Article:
MY world walk Blog Australia 72 - Oasis at Avon Dale Station
Oasis at Avon Downs Station.
Eventually, at mid-morning I got back onto the road and out of Camooweal. That morning I rose early but as I had many interesting conversations with other travellers I took my time.
Before I left the campsite I decided to prepare my lunch for the road and took a pack of noodles out of a five-pack and boiled up water in the camp kitchen. I normally transport the noodles in my thermos mug and just add a can of sardines. That makes for a handy roadside meal. When I returned to my tent a cheeky crow had ripped through the other four packs of noodles which I had carelessly left on the grass!
Just as I was leaving a friendly police officer arrived. Not to interrogate the crow and his crownies but to see if I needed any help on the road and offered to drop some water for me along my route. From there it was 260 kilometres to Barkly roadhouse which I want to cover in a week.
When I was in the School of the Air in Mount Isa the previous week a woman called Tina kindly offered to host me for the night at her Avon Downs 'station' as the Aussies call their huge ranches. She kindly brought one of my five food supply boxes on from Mount Isa for me and arranged the delivery of the second one with her friend called Amanda for the Barkly supply box. This is how I will keep myself stocked up with food for the next few weeks in this remote area which has no reasonably priced shops.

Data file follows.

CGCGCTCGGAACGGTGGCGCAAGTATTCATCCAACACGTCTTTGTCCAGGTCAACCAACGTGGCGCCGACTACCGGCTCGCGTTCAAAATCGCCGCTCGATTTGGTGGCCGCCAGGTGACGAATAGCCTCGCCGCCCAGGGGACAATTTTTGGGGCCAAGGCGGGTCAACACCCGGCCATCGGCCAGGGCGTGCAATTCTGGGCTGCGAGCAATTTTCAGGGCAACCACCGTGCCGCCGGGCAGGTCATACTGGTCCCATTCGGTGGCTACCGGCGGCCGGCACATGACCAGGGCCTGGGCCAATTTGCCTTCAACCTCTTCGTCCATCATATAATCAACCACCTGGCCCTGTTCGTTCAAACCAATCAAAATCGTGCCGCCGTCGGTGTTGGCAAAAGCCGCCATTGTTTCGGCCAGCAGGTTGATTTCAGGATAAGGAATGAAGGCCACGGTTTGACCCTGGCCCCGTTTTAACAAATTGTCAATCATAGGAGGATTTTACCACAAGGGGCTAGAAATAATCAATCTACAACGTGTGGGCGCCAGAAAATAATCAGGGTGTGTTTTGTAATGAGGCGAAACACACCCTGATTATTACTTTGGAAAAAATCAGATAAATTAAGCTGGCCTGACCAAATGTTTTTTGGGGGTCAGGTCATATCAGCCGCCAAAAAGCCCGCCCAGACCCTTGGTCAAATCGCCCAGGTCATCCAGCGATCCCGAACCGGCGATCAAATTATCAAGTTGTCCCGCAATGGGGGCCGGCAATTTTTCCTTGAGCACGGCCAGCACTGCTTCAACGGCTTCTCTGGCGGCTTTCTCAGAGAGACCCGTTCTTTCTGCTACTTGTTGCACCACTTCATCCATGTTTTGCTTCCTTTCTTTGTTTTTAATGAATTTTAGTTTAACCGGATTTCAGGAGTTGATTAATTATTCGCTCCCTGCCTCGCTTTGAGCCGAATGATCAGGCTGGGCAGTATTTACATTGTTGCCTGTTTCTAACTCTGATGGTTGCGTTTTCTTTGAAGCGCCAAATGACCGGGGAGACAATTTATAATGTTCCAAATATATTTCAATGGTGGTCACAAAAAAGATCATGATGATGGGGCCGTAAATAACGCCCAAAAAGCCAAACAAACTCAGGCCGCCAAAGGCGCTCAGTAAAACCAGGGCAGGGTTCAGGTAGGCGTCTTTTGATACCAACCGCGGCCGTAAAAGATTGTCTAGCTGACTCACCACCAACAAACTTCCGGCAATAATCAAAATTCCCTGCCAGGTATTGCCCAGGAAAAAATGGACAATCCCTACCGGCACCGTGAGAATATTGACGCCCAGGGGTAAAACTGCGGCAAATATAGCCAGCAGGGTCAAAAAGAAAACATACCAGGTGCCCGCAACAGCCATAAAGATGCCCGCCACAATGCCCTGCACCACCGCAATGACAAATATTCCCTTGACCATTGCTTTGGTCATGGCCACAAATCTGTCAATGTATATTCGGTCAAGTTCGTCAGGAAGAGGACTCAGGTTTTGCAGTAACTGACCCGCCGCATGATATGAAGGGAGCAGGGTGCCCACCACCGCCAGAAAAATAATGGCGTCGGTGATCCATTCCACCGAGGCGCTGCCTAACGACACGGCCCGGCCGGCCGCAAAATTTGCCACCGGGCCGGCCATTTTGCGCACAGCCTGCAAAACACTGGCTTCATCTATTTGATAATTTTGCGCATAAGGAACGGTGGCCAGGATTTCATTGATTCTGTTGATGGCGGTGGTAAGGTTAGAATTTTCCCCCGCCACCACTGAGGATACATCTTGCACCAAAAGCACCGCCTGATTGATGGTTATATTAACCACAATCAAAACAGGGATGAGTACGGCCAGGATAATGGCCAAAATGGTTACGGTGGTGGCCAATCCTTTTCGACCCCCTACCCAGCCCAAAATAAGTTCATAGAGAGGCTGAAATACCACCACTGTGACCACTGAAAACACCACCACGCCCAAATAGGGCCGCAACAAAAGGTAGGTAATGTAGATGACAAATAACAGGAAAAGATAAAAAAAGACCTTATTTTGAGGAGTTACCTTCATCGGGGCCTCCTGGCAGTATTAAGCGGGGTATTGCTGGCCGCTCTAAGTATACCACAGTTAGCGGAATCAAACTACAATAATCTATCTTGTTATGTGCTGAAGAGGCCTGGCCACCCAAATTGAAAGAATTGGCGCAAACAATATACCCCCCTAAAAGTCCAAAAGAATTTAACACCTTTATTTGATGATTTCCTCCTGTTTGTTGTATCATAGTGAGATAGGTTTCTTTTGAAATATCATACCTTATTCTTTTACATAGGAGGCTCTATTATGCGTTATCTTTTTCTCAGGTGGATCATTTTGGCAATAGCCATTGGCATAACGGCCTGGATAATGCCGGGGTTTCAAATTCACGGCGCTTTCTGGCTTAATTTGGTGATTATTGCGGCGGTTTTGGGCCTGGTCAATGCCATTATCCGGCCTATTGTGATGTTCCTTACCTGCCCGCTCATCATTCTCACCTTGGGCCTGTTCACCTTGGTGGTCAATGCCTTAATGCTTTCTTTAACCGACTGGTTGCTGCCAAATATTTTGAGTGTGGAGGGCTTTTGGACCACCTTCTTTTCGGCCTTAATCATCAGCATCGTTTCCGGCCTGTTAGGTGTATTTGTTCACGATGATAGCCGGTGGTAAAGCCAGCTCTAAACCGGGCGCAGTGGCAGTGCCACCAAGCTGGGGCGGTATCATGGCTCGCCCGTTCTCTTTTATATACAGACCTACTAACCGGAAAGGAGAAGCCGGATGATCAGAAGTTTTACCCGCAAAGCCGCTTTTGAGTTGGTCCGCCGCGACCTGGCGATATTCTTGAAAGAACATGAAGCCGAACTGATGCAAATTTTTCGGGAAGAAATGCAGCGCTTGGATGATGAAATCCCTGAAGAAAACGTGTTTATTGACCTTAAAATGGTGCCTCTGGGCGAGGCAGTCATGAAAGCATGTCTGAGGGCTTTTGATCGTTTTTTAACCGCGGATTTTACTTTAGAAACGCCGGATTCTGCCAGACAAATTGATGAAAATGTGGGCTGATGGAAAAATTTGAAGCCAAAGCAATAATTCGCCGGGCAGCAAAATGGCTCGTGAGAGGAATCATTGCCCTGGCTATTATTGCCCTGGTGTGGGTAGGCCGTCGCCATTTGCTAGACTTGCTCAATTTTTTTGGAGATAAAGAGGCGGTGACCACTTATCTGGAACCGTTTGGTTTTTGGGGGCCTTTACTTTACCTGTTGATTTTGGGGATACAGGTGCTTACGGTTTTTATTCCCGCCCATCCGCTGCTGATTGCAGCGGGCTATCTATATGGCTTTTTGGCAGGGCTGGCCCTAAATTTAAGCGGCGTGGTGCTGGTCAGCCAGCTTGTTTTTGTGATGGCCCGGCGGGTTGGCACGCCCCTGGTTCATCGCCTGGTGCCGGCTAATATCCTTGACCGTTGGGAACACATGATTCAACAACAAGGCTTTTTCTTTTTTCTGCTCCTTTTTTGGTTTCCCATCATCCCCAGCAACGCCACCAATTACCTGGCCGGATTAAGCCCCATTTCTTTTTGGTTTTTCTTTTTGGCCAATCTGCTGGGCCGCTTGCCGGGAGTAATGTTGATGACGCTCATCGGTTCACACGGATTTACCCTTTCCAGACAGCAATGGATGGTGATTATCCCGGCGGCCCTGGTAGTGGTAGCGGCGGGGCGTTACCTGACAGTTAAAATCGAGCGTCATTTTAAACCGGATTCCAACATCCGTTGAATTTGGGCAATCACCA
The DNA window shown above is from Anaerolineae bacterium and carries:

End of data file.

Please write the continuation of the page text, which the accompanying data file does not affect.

As Avon Dale was only 70 kilometres and I planned to make it the following day I thanked the police officer for his kind offer as I figured I would be okay for drinks. An hour up the road I met Trevor and his wife Elizabeth. I mentioned last week that he and his wife are from New Zealand and are cruising around this area for a month.
They were in great form. Both aged around 76 Trevor said he misses his dog which is back home in Dunedin and talks to it more than he does to his wife! He said they were partially deaf and he sometimes pretends he doesn't hear her. She remarked that he hears everything that I said and accused him of selective hearing!
Before they left they gave me a half-dozen Pepsis and some fruit. Then I crossed into a new state, the Northern Territory! What new adventures await me?
On, I walked and stopped to talk to so many people that day that progress was so slow. I didn't care as I enjoy talking to everyone I meet. I hand out my cancer awareness my world walk cards to everyone I talk to. These days I seem to be handing out more cards than a Las Vegas blackjack dealer. Additionally, I tape them to wheelie bins in rest areas and at the state line to the welcome signpost.
Because I wanted to reach Avon Downs Station the next day at a socialble hour I decided that I would walk the bulk of the distance that day and effectively have a half day the following day. Because of my late start to the day I walked until 11 pm and camped at the side of the road. It had been a Heavenly evening, no flies as thankfully they desert me at sundown.